There were law and order issues in Chinatown in the 1920s. Full scale street fights with a variety of weapons, including guns occurred between rival gangs struggling to control widespread local gambling.
In the early years the game of choice was Fan Tan, a simple betting game. But by 1920 this had been mostly been replaced by Puka-Pu, which resembles the national lottery. A player chooses a selection of Chinese characters and wins money according to the number of characters correctly chosen when the draw is made.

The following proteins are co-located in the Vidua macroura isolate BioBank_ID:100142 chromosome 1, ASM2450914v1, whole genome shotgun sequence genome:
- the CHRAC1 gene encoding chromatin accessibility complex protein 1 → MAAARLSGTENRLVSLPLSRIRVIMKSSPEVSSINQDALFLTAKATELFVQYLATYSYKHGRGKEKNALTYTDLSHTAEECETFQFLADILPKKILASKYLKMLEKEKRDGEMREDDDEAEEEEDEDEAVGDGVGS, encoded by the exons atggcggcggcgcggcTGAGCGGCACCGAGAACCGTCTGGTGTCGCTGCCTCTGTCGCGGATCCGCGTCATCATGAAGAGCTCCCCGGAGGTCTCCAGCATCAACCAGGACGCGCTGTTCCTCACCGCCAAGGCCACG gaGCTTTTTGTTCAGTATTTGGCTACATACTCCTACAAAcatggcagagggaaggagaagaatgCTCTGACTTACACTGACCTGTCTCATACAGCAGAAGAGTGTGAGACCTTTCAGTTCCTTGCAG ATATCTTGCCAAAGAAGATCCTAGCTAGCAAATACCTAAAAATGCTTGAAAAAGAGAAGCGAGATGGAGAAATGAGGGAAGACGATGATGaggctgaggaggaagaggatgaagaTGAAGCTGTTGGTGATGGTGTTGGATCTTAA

Gambling houses were raided by police but by the 1930s the street fights were mostly a thing of the past. This did not stop the newspapers printing crazily sensationalist and mostly fact-free stories of the ‘evils’ of Chinatown, the crime, the drugs and the enslaving of white girls lured by sinister Chinamen.